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6

Odd ratios

Hello,

I've often found that when doing a case, if I am looking for a percentage of a whole or a percentage change, that if I get simple figures like 6/10, things go well (obviously).

But when I face ratios like today when I saw 8/13 for instance, I know it's roughly 60% but that doesn't come to me fast in interviews. I could always memorize 1/13 and mult that by 8 but I want to come up with a faster way to look at a figure like this and call out a percentage to the interviewer.

Thanks

Hello,

I've often found that when doing a case, if I am looking for a percentage of a whole or a percentage change, that if I get simple figures like 6/10, things go well (obviously).

But when I face ratios like today when I saw 8/13 for instance, I know it's roughly 60% but that doesn't come to me fast in interviews. I could always memorize 1/13 and mult that by 8 but I want to come up with a faster way to look at a figure like this and call out a percentage to the interviewer.

Thanks

6 answers

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Best Answer

My preference for these cases was always to learn the table of fractions-decimals until 1/20. It takes a little while, but can come in handy in a ton of cases.

For example, I always remember that 1/14 = ~0.07, and this has come in handy multiple times (even on the actual job, when brainstorming and having to do a "rough order of magnitude" calculation).

As a final point - don't stress too much about appearing clever on percentages with interviewers. I've had candidates who clearly were strong at Math, but at every point there was a number in the interview they tried to somehow "impress" me by their arithmetic prowness. You should still practice this, of course, but there are more important aspcets of the case you should focus on.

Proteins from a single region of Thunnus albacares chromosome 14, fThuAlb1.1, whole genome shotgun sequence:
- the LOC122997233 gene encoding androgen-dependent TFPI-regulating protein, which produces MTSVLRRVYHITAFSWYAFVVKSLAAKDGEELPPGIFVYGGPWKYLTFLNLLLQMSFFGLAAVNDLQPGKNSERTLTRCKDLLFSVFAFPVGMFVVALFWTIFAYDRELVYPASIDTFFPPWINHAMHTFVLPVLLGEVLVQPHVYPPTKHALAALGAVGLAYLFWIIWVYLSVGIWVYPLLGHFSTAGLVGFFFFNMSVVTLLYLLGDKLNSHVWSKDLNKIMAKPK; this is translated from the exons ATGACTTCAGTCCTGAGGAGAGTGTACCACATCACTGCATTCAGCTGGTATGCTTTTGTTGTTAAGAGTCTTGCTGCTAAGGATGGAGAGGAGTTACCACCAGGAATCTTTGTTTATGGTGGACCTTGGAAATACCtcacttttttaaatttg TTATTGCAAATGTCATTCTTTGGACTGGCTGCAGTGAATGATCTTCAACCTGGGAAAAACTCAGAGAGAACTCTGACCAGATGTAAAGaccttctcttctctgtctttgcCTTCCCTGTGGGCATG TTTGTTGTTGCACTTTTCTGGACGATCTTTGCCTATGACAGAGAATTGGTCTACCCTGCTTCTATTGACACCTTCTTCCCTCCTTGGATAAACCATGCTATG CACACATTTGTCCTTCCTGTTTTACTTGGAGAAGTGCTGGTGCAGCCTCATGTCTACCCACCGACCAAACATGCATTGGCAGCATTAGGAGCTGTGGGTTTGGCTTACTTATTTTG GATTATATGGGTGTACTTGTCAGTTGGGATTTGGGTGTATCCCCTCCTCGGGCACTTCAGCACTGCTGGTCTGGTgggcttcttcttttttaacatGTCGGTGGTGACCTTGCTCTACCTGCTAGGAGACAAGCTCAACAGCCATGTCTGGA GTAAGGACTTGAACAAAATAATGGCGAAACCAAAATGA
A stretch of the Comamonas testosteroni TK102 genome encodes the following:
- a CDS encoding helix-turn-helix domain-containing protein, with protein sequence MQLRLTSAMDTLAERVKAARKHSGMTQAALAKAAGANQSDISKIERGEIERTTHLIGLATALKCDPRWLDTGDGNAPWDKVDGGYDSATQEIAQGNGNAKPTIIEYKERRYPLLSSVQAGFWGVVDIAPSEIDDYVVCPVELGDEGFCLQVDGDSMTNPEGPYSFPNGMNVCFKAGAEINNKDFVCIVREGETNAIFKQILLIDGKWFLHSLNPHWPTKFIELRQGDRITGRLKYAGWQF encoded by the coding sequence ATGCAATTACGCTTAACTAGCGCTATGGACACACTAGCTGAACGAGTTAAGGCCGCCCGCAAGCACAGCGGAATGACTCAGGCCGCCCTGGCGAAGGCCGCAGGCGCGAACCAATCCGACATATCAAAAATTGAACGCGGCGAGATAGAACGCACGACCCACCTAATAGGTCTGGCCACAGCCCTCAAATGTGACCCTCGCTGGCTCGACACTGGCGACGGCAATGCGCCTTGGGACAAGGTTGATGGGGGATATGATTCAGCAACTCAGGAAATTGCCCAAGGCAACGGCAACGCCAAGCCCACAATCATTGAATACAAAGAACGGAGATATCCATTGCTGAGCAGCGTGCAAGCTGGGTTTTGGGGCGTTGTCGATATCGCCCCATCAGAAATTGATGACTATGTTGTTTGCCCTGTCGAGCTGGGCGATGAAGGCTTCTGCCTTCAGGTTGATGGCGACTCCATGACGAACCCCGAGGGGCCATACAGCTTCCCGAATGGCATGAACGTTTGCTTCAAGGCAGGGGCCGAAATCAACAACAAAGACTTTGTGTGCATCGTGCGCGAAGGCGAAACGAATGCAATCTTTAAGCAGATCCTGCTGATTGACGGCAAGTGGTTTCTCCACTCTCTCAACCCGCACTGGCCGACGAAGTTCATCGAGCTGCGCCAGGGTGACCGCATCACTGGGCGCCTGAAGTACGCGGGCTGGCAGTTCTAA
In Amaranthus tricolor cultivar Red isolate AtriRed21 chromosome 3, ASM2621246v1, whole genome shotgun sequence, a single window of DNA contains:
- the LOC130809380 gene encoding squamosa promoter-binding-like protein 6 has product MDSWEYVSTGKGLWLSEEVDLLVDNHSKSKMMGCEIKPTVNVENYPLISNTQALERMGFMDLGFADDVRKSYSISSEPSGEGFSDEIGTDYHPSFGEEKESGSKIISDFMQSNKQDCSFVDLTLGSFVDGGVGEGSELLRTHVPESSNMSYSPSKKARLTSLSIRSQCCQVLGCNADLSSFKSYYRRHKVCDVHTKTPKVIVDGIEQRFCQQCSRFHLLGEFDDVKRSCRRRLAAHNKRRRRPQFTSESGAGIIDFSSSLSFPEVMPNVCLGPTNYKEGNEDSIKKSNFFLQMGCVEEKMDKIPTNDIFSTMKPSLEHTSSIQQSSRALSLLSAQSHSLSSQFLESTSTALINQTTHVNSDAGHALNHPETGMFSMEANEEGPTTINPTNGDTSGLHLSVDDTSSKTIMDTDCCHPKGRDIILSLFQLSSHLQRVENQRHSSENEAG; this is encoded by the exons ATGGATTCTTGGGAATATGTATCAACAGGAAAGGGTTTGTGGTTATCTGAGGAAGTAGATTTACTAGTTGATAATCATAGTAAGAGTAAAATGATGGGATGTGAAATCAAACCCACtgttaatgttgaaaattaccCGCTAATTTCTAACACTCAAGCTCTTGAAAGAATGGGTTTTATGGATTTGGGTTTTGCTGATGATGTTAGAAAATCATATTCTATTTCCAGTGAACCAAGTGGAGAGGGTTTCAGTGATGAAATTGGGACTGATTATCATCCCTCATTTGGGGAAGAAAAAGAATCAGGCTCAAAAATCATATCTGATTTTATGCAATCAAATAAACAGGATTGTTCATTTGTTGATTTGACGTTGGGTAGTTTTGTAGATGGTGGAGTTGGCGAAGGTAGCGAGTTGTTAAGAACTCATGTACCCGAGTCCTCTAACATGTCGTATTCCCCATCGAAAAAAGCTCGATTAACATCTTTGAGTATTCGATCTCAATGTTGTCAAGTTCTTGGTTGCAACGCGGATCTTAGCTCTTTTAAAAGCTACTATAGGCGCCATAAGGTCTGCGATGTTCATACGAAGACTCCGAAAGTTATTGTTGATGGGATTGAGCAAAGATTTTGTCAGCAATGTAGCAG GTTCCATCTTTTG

My preference for these cases was always to learn the table of fractions-decimals until 1/20. It takes a little while, but can come in handy in a ton of cases.

For example, I always remember that 1/14 = ~0.07, and this has come in handy multiple times (even on the actual job, when brainstorming and having to do a "rough order of magnitude" calculation).

As a final point - don't stress too much about appearing clever on percentages with interviewers. I've had candidates who clearly were strong at Math, but at every point there was a number in the interview they tried to somehow "impress" me by their arithmetic prowness. You should still practice this, of course, but there are more important aspcets of the case you should focus on.

In cases like this it's nice to get a feeling for using "tens" to your advantage. For instance, it might be easier to consider 80/13 for you, and since you can easily calculate that this is around 6 you know that 8/13 is around 0.6. The formula behind this is really simple:

8/13 = 80/13/10.

If you were interested in a more exact answer you could do this recursively ( 8/13 = 80/13 /10 = 78/13/10 + 2/13/10 = 0.6 + 20/13/100 = 0.6 + 0.01 + 70/13/1000 = 0.615...).

There's tons of such kinds of tricks, and one way will work better for you than another. The key is to just practice, but don't overdo it. Usually approximate numbers are good enough and the interviewers will give you time if they want you to do it exactly.